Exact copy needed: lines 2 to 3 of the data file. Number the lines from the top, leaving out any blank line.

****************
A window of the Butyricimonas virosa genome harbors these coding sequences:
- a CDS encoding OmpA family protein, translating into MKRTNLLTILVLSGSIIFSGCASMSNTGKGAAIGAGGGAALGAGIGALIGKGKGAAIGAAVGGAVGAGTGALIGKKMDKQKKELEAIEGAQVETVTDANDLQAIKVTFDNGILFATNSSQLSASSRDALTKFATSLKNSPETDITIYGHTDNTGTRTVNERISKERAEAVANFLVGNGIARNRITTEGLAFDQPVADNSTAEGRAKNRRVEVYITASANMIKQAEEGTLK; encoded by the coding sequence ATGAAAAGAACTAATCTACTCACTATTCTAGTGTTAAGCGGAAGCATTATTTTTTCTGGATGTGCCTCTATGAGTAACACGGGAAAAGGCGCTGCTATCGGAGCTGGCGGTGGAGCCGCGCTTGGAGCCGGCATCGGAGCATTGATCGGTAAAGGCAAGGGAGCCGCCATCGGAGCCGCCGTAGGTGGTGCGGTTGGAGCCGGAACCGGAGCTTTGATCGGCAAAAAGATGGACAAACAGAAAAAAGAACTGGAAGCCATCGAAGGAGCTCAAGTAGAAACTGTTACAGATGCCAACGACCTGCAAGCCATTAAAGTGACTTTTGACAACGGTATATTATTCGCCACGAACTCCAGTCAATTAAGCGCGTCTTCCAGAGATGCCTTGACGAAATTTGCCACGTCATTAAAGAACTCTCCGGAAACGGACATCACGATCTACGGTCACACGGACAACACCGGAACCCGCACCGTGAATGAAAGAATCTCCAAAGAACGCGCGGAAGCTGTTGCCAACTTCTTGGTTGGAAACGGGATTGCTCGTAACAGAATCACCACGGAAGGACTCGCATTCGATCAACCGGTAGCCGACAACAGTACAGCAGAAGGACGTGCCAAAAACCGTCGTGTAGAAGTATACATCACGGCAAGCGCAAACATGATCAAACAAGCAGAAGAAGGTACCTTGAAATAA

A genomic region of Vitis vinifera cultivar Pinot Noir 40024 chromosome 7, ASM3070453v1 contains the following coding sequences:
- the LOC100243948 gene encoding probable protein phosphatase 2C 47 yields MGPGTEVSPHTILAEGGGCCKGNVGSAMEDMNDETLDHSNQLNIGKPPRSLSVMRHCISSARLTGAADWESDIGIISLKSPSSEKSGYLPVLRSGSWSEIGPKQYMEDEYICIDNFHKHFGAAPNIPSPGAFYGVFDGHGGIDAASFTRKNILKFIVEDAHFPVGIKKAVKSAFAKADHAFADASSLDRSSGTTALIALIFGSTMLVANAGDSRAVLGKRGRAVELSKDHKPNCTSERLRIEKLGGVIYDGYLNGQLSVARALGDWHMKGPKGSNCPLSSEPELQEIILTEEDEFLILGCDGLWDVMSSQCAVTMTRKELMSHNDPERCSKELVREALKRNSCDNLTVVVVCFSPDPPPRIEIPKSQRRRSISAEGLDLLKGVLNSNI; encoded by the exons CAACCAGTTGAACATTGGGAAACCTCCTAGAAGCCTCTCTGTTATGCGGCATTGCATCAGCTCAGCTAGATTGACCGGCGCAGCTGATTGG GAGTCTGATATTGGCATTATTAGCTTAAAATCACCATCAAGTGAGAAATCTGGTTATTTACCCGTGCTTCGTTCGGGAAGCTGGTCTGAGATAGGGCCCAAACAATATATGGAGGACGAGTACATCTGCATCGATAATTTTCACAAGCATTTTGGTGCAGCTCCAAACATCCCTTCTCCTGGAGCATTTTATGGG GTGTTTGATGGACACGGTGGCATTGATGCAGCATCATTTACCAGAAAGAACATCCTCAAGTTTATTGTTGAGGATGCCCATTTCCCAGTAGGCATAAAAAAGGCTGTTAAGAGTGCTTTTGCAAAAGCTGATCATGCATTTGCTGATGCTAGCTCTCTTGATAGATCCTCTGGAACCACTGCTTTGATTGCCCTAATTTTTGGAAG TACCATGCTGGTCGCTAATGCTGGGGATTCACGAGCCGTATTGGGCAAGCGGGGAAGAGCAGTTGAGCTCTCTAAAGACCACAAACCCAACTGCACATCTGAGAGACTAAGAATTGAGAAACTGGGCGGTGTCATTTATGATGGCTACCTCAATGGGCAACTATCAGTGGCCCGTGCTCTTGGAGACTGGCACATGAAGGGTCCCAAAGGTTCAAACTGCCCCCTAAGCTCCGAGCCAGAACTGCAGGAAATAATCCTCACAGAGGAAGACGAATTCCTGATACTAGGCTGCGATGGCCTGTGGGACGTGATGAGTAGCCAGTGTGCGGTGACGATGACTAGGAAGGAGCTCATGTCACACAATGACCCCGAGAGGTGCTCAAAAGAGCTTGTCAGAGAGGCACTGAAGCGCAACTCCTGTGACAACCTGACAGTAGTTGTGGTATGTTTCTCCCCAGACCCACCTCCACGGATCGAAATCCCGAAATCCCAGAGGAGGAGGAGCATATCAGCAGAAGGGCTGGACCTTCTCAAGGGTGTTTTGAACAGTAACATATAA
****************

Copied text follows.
- a CDS encoding OmpA family protein, translating into MKRTNLLTILVLSGSIIFSGCASMSNTGKGAAIGAGGGAALGAGIGALIGKGKGAAIGAAVGGAVGAGTGALIGKKMDKQKKELEAIEGAQVETVTDANDLQAIKVTFDNGILFATNSSQLSASSRDALTKFATSLKNSPETDITIYGHTDNTGTRTVNERISKERAEAVANFLVGNGIARNRITTEGLAFDQPVADNSTAEGRAKNRRVEVYITASANMIKQAEEGTLK; encoded by the coding sequence ATGAAAAGAACTAATCTACTCACTATTCTAGTGTTAAGCGGAAGCATTATTTTTTCTGGATGTGCCTCTATGAGTAACACGGGAAAAGGCGCTGCTATCGGAGCTGGCGGTGGAGCCGCGCTTGGAGCCGGCATCGGAGCATTGATCGGTAAAGGCAAGGGAGCCGCCATCGGAGCCGCCGTAGGTGGTGCGGTTGGAGCCGGAACCGGAGCTTTGATCGGCAAAAAGATGGACAAACAGAAAAAAGAACTGGAAGCCATCGAAGGAGCTCAAGTAGAAACTGTTACAGATGCCAACGACCTGCAAGCCATTAAAGTGACTTTTGACAACGGTATATTATTCGCCACGAACTCCAGTCAATTAAGCGCGTCTTCCAGAGATGCCTTGACGAAATTTGCCACGTCATTAAAGAACTCTCCGGAAACGGACATCACGATCTACGGTCACACGGACAACACCGGAACCCGCACCGTGAATGAAAGAATCTCCAAAGAACGCGCGGAAGCTGTTGCCAACTTCTTGGTTGGAAACGGGATTGCTCGTAACAGAATCACCACGGAAGGACTCGCATTCGATCAACCGGTAGCCGACAACAGTACAGCAGAAGGACGTGCCAAAAACCGTCGTGTAGAAGTATACATCACGGCAAGCGCAAACATGATCAAACAAGCAGAAGAAGGTACCTTGAAATAA

A genomic region of Vitis vinifera cultivar Pinot Noir 40024 chromosome 7, ASM3070453v1 contains the following coding sequences: